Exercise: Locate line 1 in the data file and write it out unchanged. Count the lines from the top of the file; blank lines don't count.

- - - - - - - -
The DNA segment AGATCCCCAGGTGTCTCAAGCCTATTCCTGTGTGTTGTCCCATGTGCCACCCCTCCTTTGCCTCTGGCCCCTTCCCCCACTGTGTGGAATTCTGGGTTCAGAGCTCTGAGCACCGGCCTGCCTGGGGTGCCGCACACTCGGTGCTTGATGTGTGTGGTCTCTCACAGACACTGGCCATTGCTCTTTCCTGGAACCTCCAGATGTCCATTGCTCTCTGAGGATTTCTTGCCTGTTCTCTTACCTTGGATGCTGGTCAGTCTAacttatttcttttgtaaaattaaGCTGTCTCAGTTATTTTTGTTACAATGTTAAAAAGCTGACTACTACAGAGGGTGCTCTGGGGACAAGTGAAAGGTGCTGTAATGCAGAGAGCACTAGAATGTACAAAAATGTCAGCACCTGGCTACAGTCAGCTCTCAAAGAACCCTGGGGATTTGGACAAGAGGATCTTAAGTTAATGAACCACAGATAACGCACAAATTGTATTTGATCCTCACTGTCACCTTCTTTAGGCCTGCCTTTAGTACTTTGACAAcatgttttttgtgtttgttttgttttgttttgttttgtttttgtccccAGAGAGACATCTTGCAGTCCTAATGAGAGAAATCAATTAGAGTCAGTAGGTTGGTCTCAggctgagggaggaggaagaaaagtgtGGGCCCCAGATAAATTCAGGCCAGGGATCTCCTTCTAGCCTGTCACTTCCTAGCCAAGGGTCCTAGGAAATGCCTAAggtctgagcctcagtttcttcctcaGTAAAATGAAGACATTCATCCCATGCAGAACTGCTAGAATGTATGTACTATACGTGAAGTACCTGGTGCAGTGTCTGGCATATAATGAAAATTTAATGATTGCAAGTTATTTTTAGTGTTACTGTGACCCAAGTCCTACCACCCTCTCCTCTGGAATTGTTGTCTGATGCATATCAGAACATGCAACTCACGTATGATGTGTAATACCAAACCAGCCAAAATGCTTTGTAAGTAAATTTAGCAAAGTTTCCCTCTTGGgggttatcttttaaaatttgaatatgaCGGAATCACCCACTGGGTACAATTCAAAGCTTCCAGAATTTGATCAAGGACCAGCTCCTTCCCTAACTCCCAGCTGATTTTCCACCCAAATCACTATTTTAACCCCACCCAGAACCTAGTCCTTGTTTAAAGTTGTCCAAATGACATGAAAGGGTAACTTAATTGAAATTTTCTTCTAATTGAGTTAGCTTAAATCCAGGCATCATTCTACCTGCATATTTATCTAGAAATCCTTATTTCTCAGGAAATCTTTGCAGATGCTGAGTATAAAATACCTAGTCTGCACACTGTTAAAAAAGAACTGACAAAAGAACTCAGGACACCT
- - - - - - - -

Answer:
The DNA segment AGATCCCCAGGTGTCTCAAGCCTATTCCTGTGTGTTGTCCCATGTGCCACCCCTCCTTTGCCTCTGGCCCCTTCCCCCACTGTGTGGAATTCTGGGTTCAGAGCTCTGAGCACCGGCCTGCCTGGGGTGCCGCACACTCGGTGCTTGATGTGTGTGGTCTCTCACAGACACTGGCCATTGCTCTTTCCTGGAACCTCCAGATGTCCATTGCTCTCTGAGGATTTCTTGCCTGTTCTCTTACCTTGGATGCTGGTCAGTCTAacttatttcttttgtaaaattaaGCTGTCTCAGTTATTTTTGTTACAATGTTAAAAAGCTGACTACTACAGAGGGTGCTCTGGGGACAAGTGAAAGGTGCTGTAATGCAGAGAGCACTAGAATGTACAAAAATGTCAGCACCTGGCTACAGTCAGCTCTCAAAGAACCCTGGGGATTTGGACAAGAGGATCTTAAGTTAATGAACCACAGATAACGCACAAATTGTATTTGATCCTCACTGTCACCTTCTTTAGGCCTGCCTTTAGTACTTTGACAAcatgttttttgtgtttgttttgttttgttttgttttgtttttgtccccAGAGAGACATCTTGCAGTCCTAATGAGAGAAATCAATTAGAGTCAGTAGGTTGGTCTCAggctgagggaggaggaagaaaagtgtGGGCCCCAGATAAATTCAGGCCAGGGATCTCCTTCTAGCCTGTCACTTCCTAGCCAAGGGTCCTAGGAAATGCCTAAggtctgagcctcagtttcttcctcaGTAAAATGAAGACATTCATCCCATGCAGAACTGCTAGAATGTATGTACTATACGTGAAGTACCTGGTGCAGTGTCTGGCATATAATGAAAATTTAATGATTGCAAGTTATTTTTAGTGTTACTGTGACCCAAGTCCTACCACCCTCTCCTCTGGAATTGTTGTCTGATGCATATCAGAACATGCAACTCACGTATGATGTGTAATACCAAACCAGCCAAAATGCTTTGTAAGTAAATTTAGCAAAGTTTCCCTCTTGGgggttatcttttaaaatttgaatatgaCGGAATCACCCACTGGGTACAATTCAAAGCTTCCAGAATTTGATCAAGGACCAGCTCCTTCCCTAACTCCCAGCTGATTTTCCACCCAAATCACTATTTTAACCCCACCCAGAACCTAGTCCTTGTTTAAAGTTGTCCAAATGACATGAAAGGGTAACTTAATTGAAATTTTCTTCTAATTGAGTTAGCTTAAATCCAGGCATCATTCTACCTGCATATTTATCTAGAAATCCTTATTTCTCAGGAAATCTTTGCAGATGCTGAGTATAAAATACCTAGTCTGCACACTGTTAAAAAAGAACTGACAAAAGAACTCAGGACACCT